Tuesday, April 15, 2008

Creamy, dry roasted, peanut-flavored purpose

I was hungry.
But just because the apartment had a refrigerator, didn't mean it had food.
My brother's place was a typical bachelor pad (this was premarriage). And visiting him periodically, I knew how to locate a few items, like dishes (in the sink), electronic devises (in every room), and everything else (in the closet). What I couldn't find was food.
He was out. I was there. And leaving wasn't an option. I had to stick it out for the evening. To survive this experience, I would need sustenance.
After hiring a detective, using a basset hound, and performing a Google search for "food in brother's apartment", I found a jar of Peter Pan - complete with a halo and glory light.
With a spoon, a clean one, and a glass of water, I leaned against the counter, intent on savoring my spoils. I dug in, dug the goop out, and shoved it in my mouth.
Peanut butter is one of those things you have to savor. Even if you don't like it, you have to. It doesn't give you much choice. It's so dry, so sticky, you must have a battle plan during consumption and a contingency in cases of contact with the roof of your mouth.
I had my water. I thought I was prepared. I was so wrong.
This wasn't peanut butter. This couldn't be peanut butter. This tasted like fat, like peanut flavored fat. It was like Crisco, but with a nutty hint.
What had happened to this Peter Pan? What was wrong with it?
I'm a health conscious individual.
Okay, I'm crazed with it.
I like authenticity in EVERYTHING - people, currency, and food. If I meet someone, I expect them to be themselves. If I'm given money, I expect it not to be counterfeit. If I'm eating peanut butter, I expect peanuts ground into a creamy or chunky spread. I expect peanuts and salt. And I expect nothing else.
In my house, peanut butter was peanut butter. It was the real deal. Take it to the bank. But this...this...inferior substitute was nasty. I decided to starve instead. There was nothing edible about it. In fact, I could no longer even call it peanut butter. From that point on, I called it fat with a peanut mixed in.
It's astounding, really, how easily we accept substitutions. Instead of friends, we have business associates. Instead of truth, we have politics. Instead of health, we have a pill. Instead of anything real, anything pure, we fill in the void with inferior replicas - synthetic, particleboard, genetically altered, fork-tongued doubles. And instead of seriously finding fulfillment, purpose, real worth in our lives, we settle for a raise at work, a bigger house, a younger spouse, a fancier title, a little fame, a lot of fortune.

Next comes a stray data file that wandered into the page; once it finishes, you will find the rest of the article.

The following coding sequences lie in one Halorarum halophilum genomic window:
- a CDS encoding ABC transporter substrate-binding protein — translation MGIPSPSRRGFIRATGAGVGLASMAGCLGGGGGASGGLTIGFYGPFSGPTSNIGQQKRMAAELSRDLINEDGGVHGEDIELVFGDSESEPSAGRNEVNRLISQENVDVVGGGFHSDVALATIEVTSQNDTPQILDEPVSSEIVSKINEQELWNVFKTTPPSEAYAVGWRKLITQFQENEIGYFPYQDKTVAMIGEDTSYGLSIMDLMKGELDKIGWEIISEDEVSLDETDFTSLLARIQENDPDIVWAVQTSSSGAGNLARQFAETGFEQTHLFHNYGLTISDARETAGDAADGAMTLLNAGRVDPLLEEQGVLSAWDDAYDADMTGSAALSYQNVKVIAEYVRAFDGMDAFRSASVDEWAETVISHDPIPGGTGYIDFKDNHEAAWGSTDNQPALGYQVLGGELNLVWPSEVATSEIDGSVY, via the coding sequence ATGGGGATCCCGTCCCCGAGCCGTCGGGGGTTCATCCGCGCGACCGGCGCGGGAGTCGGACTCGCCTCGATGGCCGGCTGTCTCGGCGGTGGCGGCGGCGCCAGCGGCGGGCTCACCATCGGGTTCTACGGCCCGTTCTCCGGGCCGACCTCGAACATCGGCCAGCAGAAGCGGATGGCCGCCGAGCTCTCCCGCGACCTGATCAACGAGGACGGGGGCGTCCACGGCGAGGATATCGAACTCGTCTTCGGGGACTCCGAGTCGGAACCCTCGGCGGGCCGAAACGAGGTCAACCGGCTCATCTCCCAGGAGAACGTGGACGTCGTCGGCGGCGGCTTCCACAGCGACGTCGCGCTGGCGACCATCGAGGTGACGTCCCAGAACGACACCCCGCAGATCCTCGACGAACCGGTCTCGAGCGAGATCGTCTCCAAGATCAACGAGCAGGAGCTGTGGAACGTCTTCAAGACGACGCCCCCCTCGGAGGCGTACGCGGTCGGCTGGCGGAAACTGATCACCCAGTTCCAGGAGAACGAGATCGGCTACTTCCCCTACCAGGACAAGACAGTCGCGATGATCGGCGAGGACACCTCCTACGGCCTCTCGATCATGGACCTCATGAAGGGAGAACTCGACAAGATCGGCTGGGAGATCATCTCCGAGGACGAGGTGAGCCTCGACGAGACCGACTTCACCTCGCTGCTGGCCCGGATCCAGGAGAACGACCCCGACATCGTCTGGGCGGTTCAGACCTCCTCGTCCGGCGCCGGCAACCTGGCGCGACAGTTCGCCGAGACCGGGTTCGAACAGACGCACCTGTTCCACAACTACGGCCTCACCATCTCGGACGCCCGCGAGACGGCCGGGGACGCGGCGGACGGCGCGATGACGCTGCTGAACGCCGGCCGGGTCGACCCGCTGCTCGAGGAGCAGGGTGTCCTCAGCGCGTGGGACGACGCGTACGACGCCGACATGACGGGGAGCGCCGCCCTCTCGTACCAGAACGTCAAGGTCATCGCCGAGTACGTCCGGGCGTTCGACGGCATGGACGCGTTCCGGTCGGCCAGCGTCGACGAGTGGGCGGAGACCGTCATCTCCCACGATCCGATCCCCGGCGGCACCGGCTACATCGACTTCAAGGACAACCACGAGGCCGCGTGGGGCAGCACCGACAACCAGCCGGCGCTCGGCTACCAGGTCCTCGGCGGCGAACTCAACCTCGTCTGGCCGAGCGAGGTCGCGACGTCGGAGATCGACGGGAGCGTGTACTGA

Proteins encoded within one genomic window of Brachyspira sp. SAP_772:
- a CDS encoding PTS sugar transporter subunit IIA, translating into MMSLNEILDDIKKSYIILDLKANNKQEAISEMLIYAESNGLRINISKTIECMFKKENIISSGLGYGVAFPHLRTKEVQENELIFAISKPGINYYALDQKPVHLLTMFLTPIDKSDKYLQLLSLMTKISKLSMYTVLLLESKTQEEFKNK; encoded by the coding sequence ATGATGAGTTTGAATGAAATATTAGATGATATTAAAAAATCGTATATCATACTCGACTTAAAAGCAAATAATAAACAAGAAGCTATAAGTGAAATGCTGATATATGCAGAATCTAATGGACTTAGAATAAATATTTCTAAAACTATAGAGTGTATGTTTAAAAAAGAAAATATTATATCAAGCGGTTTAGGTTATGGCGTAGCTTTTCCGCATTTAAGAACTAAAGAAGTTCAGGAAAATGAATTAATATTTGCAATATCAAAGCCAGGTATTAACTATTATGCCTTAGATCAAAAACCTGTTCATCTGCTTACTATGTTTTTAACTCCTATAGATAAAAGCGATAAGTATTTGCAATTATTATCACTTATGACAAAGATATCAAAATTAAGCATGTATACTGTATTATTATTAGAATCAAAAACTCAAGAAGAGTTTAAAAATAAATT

In the end, all we really get is a nut flavored spread, instead of real peanut butter.
We could be living out lives with purpose in Christ, we could be exercising our talents, we could be amazed at how our dreams are small compared to God's dreams for us.
We could be really living.
We could.
Years ago, when I was a kid, I loved Peter Pan. It tasted good, went down easy, and satisfied my hunger. I had no idea something else was out there, something more real, more nutritious, more filling, more delicious, was just outside my box.
I'm not a kid anymore. I've experienced a little life, at least enough to recognize REAL people, REAL purpose, and REAL peanut butter. Anything else, including my once loved Peter Pan, is nothing but a cheap imitation.


kristin said...

totally agree... authenticity is the only way to go.
p.s. have i mentioned i love your blog? i love it. for real. pure peanuts & salt for real.

Tara Lynn Thompson said...

Thanks K'ster. My one fan. ;)

Jason Michael Shuttlesworth said...

You know, it might have actually been real peanut butter. . .just not real Peter Pan peanut butter.

My roommate (God help him) decided to make REAL homemade peanut butter from scratch using real peanuts and olive oil.

It was kind of similar to REAL peanut butter, a little runny, and olive flavored, and saltier than Peter Pan, but most definately real peanut butter.

P.S. Don't do this. . .we now owe the landlord a new blender.